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Re: Invitation to collaborate on thesis/article writing

From: Sarven Capadisli <info@csarven.ca>
Date: Tue, 11 Apr 2017 16:35:30 +0200
To: semantic-web@w3.org
Message-ID: <201e62c1-eda5-871a-b2b2-2d77847de827@csarven.ca>
On 2017-04-11 14:28, Atilla El├ži wrote:
> Hi,
> Although I sympathize with the cause of this initiative of
> self-publishing, I nevertheless have an intriguing question, call it
> itching feet!

:)

> A thesis being a formal document eventually officiated by the respective
> defence jury, what would the opinion of jurers be when faced with a
> manuscript already in public domain. I can think of two issues, one in
> relation to novelty aspect and the other being officiation of the
> document. Novelty aspect relate to likely case that may come up if parts
> of the made-public thesis work gets reworked and published by others
> before the thesis is finally complete. In such a case, novelty aspect of
> the thesis will become questionable. The officiation aspect obviously
> relates to recognition of the "thesis" nature of the writeup by a jury.

I assume that each field/community have sufficient checks and balances
to account for the originality of the work, and whether it gets the
credit it deserves. It depends whether the original parts of a thesis
can be shown to be prior art. Not to mention that the nuts and bolts of
the thesis (i.e., supporting data and other publications) would most
likely belong to the original author. I think the likelihood and the
window to accomplish such feat by people that rework the remaining parts
of a thesis, then proceeding to game the "system" through their own
institution is rather small. Is this a real-world situation or an
exercise to investigate the possibilities?

If the said jury acknowledges the work that's published online as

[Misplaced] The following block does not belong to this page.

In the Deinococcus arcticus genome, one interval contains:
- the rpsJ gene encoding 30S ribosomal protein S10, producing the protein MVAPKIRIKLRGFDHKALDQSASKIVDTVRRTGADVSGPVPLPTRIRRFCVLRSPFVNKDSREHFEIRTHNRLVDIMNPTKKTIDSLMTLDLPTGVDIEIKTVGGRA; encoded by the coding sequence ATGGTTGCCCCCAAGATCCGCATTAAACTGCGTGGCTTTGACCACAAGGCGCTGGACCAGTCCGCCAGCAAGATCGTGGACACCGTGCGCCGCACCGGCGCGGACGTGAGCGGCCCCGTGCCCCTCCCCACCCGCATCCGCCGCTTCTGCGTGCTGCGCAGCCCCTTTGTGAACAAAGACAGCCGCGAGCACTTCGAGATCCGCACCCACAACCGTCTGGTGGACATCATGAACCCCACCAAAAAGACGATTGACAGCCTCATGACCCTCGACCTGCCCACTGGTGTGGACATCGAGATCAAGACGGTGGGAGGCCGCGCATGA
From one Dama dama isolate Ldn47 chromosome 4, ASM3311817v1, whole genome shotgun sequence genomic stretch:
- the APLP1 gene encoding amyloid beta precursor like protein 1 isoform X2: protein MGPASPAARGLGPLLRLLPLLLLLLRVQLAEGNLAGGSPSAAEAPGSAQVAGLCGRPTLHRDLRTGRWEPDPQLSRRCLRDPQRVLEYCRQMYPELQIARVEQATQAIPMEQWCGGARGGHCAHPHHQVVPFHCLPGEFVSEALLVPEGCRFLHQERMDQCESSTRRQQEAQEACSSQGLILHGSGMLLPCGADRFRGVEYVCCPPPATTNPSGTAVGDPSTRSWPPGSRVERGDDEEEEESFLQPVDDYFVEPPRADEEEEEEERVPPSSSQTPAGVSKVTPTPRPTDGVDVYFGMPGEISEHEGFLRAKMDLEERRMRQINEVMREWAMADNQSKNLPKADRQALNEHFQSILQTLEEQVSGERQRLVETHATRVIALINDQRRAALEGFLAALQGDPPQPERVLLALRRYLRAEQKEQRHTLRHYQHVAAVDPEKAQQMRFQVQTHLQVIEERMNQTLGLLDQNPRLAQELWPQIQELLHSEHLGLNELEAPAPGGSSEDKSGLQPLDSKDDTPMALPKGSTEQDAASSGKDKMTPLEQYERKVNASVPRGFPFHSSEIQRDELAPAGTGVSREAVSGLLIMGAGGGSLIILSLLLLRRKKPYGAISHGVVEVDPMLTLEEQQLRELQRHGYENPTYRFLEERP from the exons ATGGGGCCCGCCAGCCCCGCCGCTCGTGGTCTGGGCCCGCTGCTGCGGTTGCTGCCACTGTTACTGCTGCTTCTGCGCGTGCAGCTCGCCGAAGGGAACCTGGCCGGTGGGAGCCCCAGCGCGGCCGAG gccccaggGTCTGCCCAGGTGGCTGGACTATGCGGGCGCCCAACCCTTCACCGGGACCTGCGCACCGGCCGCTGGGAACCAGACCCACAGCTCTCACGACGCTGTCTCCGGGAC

"official" (of some sort), then is that sufficient grounds to skip the
whole ordeal and have the institution reward the academic?

It is up to the institution to decide whether some piece of information
online (lets say self-published at personal website) is of any value. If
the work is published by any "official" body (whether that's a
third-party publisher or another academic institution), then it is
simply up to the institution to decide if they want to reward the
academic or not - usually not, because in this day and age, a DOI/ISBN
for instance is the right elitist currency in contrast to the anarchic
"blog post". Most institutions still want their academics to have
peer-reviewed works (which is obviously good and important) but 1) that
are published by some third-party company/journals to count for
something 2) insist on forcing said knowledge into two-dimensional space.

I think the potential issues you raise are at odds with how academics
use online resources today. The question is, should all work be hidden
from public until it is 1) complete, 2) defended, and 3) published
through an academic institution/library?

Must academia be the ultimate intermediary between a person and the
knowledge they want to share with the rest of humanity? Is there any
room to make use of the Web and embrace its qualities in 2017?

> Am I on the wrong foot here?

I don't think so. All interesting.

> PS: A side issue: in some traditional universities here in Turkey I hear
> that the jury requires the thesis work to be not-published (made public)
> before the jury defence meeting; otherwise rejecting the thesis as being
> "not fresh/original" :)

Is that the complete thesis or any part? Does that mean those
institutions do not want their academics to use any online
tools/services which could potentially reveal parts of the their work
(regardless of size or importance)?

If the thesis is printed and read aloud in a public square prior to the
jury defence meeting, does that violate its freshness? :)

-Sarven
http://csarven.ca/#i
Received on Tuesday, 11 April 2017 14:50:32 UTC

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